David Lee
F Golden State Warriors

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NBA ON TV: PRETTY, REPETITIVE, PRECIOUS

Doc, let’s talk about the NBA viewer experience. NBA on ESPN deserves cheers for their jazzy new bumper music, but might you agree that they should reconsider that 24/7 sports ticker? Over two consecutive NBA games — six hours — a viewers eyes are drawn to the same headlines like 13 kajillion times!

DOC: It doesn’t bother me that much. If I don’t care what’s happening with Women’s Lacrosse at Weber State, I tend to subconsciously ignore it. (I think my favorite thing was the Manti Te’o news rolling across the ticker. It reads like a middle schooler’s gossipy text message.) The ticker is almost obsolete though. If you’re a sports fan with a smart phone, you have a million apps to keep you up to date with your teams. I also check twitter in addition to the box score to get a more fleshed out moment-by-moment reaction from my favorite journalists.

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As a dude who has often travelled the US, do you love that an NBA viewer can revisit cities just by watching game broadcasts? Is your heart warmed by post-break exterior shots of beautiful cities like Minneapolis and Los Angeles?

DOC: I have to say no. Anyone who has done an arena tour or open, parking-lot tour like Mayhem or Ozzfest will tell that those shows feel like groundhog day. An arena in Los Angeles looks just like the arena in Columbus, OH from the inside. Same thing with a parking lot looking out at a sea of people. Plus many of these arenas, fair grounds, and amphitheaters are in the middle of nowhere. Club tours are the ones where you feel like every show has its own personality.

I may not connect to the geography of these places I see on TV, but I do notice that some NBA crowds are way more excitable than others. For example, I loooooooove watching Portland Trailblazers home games. They have a real home court advantage because their people are so amped. I think the enthusiasm is more amplified in small markets. The same can be said for OKC, Denver, and Memphis. A viewer picks up a college game vibe. Those people are much more invested emotionally and I love that.

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Doc, a few days ago began the best time of year for NBA fans: Sunday afternoon doubleheaders on ABC! Do u wanna have brunch with me and watch? How many mimosas u drink?

I always get psyched for Sunday NBA to start. Sure, I like football, but B-Ball is my shit. While half of the country mourns the end of football, I relish that we get the whole spring to ourselves.

And I fucking love brunch and mimosas, so count me in. I’m pretty sure I could polish off a pitcher. I haven’t drank in a month so this should be fun.

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MARK JACKSON IS GOLDEN

Speaking of Sunday afternoon games: Former ESPN commentator Mark Jackson — once a Sunday first-team broadcaster with Mike Breen and Coach Jeff Van Gundy — took his debut coaching gig last season at the helm of the Golden State Warriors. This season, his squad is achieving way beyond their talents (25-15, fifth in the West). Are u surprised at their success and/or thrilled for Jackson?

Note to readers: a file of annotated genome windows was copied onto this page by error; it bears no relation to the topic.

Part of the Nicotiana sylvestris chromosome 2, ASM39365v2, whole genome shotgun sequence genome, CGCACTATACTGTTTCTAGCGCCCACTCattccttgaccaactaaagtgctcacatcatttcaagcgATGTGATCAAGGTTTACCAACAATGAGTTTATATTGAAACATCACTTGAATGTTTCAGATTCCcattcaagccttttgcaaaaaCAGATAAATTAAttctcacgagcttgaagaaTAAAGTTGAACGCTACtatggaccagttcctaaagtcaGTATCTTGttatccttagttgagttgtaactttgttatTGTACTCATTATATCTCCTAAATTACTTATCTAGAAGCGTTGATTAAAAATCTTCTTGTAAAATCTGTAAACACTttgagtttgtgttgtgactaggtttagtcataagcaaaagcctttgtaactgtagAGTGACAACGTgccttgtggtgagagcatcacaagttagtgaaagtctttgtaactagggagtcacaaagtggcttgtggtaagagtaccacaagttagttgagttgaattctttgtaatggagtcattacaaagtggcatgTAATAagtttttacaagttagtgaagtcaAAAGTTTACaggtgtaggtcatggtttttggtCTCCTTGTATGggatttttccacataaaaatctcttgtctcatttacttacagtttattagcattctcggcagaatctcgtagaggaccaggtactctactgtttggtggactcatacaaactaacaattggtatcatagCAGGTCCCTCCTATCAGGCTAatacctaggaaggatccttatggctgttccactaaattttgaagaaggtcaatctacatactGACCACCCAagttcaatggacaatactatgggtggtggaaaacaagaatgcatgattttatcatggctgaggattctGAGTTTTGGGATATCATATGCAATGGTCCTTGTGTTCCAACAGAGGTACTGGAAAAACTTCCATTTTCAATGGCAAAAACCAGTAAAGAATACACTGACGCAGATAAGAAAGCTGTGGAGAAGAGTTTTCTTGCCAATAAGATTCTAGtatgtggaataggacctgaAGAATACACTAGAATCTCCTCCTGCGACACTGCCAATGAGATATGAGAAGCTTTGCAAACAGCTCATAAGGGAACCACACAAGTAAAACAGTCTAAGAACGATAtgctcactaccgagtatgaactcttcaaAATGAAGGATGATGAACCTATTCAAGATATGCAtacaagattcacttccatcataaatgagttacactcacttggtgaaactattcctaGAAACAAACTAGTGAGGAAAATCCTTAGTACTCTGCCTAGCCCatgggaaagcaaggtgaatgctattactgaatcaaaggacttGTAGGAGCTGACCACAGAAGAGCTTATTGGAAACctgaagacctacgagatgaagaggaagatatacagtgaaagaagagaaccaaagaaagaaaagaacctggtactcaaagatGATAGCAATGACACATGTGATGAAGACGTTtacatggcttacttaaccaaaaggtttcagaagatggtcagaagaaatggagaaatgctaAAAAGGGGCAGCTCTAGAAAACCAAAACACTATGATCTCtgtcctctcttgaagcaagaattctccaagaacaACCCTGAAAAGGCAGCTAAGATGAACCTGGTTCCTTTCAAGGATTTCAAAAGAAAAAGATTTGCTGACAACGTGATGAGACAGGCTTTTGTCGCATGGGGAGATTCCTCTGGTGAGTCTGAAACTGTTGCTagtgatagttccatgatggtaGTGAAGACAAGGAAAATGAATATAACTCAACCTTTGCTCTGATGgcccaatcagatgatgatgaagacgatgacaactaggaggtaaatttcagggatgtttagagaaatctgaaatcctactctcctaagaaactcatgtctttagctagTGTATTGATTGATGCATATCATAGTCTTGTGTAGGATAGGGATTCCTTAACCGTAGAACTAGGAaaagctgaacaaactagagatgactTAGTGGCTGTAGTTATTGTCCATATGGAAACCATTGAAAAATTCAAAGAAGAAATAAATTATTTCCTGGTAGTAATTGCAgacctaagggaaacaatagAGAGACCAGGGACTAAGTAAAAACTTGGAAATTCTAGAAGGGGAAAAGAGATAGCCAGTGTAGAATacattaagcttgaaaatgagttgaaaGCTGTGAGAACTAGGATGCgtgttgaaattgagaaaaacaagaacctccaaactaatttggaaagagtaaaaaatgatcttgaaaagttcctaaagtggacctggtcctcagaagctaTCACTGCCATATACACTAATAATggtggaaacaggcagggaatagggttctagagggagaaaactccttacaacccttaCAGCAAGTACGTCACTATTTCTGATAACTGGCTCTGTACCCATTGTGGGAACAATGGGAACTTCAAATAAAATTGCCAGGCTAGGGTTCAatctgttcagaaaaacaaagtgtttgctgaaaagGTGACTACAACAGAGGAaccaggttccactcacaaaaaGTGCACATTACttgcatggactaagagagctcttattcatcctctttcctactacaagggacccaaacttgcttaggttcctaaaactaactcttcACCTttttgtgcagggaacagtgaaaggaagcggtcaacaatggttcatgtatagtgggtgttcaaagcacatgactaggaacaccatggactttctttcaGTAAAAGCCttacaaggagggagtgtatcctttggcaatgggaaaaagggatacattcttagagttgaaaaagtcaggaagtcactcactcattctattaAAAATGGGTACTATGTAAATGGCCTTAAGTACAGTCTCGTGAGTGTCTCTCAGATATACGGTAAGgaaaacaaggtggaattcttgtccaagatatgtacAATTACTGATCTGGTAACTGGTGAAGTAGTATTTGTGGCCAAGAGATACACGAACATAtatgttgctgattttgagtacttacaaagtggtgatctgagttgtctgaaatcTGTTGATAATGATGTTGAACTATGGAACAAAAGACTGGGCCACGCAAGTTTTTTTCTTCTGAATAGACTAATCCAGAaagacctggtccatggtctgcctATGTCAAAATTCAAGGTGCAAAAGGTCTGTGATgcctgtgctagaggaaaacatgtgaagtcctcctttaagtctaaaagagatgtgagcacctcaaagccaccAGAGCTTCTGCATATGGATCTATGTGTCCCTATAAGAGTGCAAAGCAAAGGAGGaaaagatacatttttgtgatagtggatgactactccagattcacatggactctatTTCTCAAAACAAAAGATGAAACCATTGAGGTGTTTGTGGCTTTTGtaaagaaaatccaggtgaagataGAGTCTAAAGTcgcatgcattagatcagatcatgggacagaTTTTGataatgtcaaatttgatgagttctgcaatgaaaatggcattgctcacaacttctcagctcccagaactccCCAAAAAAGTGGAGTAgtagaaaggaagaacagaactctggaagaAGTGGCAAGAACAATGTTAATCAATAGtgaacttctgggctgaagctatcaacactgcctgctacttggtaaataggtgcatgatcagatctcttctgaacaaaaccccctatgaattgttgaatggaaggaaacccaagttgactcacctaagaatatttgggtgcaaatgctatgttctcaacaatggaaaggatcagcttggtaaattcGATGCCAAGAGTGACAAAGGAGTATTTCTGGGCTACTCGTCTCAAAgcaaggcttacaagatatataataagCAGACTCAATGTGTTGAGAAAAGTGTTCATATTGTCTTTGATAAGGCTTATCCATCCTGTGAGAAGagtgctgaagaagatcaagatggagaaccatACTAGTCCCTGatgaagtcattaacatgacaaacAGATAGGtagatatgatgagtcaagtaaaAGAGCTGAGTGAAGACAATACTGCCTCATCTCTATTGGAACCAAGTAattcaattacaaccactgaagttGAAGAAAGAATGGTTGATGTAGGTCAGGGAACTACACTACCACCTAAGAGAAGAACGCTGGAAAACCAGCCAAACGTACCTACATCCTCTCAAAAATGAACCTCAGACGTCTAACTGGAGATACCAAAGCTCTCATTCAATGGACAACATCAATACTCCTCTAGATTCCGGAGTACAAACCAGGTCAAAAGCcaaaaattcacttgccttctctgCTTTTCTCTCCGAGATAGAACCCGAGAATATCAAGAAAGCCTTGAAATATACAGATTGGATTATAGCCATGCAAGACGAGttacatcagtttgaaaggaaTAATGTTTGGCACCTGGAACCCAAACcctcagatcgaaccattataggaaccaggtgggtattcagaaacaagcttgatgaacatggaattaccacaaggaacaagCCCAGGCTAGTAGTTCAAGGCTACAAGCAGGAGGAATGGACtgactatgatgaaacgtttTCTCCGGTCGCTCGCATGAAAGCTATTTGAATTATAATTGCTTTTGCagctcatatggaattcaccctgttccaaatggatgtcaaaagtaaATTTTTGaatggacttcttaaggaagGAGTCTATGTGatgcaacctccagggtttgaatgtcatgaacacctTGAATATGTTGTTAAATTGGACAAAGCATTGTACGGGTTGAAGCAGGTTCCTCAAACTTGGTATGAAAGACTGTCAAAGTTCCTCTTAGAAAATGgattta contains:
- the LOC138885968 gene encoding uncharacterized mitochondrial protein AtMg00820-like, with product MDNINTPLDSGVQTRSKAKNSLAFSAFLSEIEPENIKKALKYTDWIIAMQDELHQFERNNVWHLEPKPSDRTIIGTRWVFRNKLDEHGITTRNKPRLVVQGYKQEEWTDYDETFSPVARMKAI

DOC: I expected that, along with the Warriors, the T-Wolves, Hornets, Wizards, and Raptors would take big steps this year because of their talent. Unfortunately, all of those teams from outside the Golden State have been hammered by injuries. They’re improving as they get healthy, but for now, the Warriors have achieved more than any of us thought.

At the beginning of this season, my main concern was the uncertainty about health, namely Steph Curry and Andrew Bogut. Curry has been there and has been great, but I didn’t think it was possible for them to be great without a healthy Bogut in the middle. Yet, a few things have made the Warriors very good: David Lee has proven that he is the real deal; people forget that he made an All-Star team as a Knick in 2010. He seemed like a guy like Monta Ellis or Kevin Martin who puts up great numbers with bad teams. Now his consistent 20-10 production is feeding a winning formula. I mean, who thought he would be a more productive power forward than Amar’e Stoudemire? Plus, Golden State has a solid supporting cast via Klay Thompson, Jarret Jack, Carl Landry, and rookie Harrison Barnes. The Warriors are not a great defensive team, but they have improved over previous years when it was just a perpetual shootout.

So if Bogut can come back strong, his Warriors could climb the ladder to the upper tiers of the Western Conference. They need him in order to become a great defensive team. As constructed, they must be considered a second-tier team. They just don’t have the star power or depth of headliners Thunder, Clips, or Spurs. If they can hold on to Curry, Thompson, and Barnes, than they have a nice young core to move forward.

–Doc Coyle, God Forbid

Like most hoop junkies, Doc gabs about NBA stuff on the internet, so join him @Doc4bid. Get music, tourdates, and merch for his awesome band God Forbid here.